2. Linville Gorge. I’ve seen fire and I’ve seen rain from atop Shortoff, but I’ve also seen sunsets that I thought would never end. Get comfy on the rock outcrop that offers numerous La-Z-Boy opportunities and spend the last hour of the day watching the sky go from yellow-pink to red to purple across the west rim. Then stick around for the stars, because on a clear night you’ll be able to take in more constellations than you dreamed possible. And stay as late as you like: it’s only a matter of yards back to your tent in Camp Shortoff.
3. Wilson Creek. I mentioned Gragg Prong earlier: last summer, I experienced a time warp here. Three hikers were lazing around a particularly generous pool at the base of a 20-foot drop. “Water’s nice,” said the one. “Jump in!” So I did, and was magically transported back 40 years to the brisk waters of Horsetooth Reservoir along Colorado’s Front Range, where the recent snowmelt worked spiritual wonders on those willing to sample it off a 30-foot cliff. Gragg Prong: the fountain of youth.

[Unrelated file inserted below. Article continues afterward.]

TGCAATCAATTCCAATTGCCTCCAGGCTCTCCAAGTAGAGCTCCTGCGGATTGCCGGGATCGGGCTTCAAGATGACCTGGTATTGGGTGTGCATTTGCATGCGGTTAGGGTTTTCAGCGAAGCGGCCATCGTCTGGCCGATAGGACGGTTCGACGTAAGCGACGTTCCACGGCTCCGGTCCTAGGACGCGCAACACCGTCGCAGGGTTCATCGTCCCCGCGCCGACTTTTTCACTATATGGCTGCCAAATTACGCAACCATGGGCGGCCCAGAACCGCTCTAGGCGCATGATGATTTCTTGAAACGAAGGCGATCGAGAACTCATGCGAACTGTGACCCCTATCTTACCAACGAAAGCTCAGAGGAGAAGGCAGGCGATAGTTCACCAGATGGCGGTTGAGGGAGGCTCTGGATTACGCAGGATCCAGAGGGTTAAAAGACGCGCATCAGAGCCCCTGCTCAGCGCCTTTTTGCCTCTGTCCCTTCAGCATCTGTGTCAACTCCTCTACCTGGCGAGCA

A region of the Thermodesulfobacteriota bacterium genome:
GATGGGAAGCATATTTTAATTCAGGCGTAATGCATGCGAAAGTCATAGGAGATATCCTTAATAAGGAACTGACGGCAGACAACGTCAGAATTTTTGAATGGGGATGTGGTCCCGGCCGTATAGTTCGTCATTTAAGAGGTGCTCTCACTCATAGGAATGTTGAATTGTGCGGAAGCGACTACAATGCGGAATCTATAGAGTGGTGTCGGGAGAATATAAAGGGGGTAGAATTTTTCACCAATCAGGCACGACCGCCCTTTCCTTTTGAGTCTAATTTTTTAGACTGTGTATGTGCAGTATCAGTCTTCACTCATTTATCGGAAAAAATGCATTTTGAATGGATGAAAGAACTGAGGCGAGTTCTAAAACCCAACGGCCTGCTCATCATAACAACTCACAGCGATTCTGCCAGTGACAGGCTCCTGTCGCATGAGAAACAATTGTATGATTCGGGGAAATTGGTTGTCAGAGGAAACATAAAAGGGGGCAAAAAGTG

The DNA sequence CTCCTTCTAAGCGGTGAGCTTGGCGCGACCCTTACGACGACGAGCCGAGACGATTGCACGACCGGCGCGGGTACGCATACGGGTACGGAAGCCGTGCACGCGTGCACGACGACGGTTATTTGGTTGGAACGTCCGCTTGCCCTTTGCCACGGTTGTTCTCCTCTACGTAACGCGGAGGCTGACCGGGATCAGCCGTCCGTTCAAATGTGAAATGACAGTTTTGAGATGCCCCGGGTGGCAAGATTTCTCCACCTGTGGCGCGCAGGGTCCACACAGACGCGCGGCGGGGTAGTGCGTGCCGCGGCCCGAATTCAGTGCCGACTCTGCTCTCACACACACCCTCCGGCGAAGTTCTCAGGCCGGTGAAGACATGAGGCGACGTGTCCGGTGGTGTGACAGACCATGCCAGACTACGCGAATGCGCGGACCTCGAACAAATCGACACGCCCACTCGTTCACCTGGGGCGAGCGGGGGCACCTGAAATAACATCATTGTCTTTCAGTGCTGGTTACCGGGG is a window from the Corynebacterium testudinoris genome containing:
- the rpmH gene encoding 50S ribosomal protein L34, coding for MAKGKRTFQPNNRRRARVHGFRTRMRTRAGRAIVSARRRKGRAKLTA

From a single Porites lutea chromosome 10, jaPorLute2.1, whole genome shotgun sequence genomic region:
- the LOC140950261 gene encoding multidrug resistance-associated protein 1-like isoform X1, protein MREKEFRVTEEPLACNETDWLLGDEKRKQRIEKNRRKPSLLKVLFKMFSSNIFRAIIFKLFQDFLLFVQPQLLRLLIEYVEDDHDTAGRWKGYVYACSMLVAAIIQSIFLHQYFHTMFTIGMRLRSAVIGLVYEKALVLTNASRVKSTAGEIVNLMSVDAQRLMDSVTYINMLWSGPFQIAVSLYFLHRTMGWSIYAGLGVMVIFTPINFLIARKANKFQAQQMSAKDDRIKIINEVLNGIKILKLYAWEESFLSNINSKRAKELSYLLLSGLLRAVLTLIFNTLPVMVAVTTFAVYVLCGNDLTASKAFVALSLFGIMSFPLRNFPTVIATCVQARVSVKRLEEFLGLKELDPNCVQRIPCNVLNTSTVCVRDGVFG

4. Joyce Kilmer-Slickrock Wilderness. Early one November a decade back I made a late-season passage up Slickrock Creek. Supposedly, there’s a trail along the creek, but mostly, the trail was in the creek. The densely wooded walls of the steep canyon created an especially acute sense of isolation: if aliens had landed and were now running the show I would have been none the wiser. I was losing sunlight (it was shortly after the time change) and I should have been keen on hurrying up a side trail leading to the rim and back to my car. But the growing darkness made me increasingly spellbound by the sense of isolation. A little scary, but a powerful moment.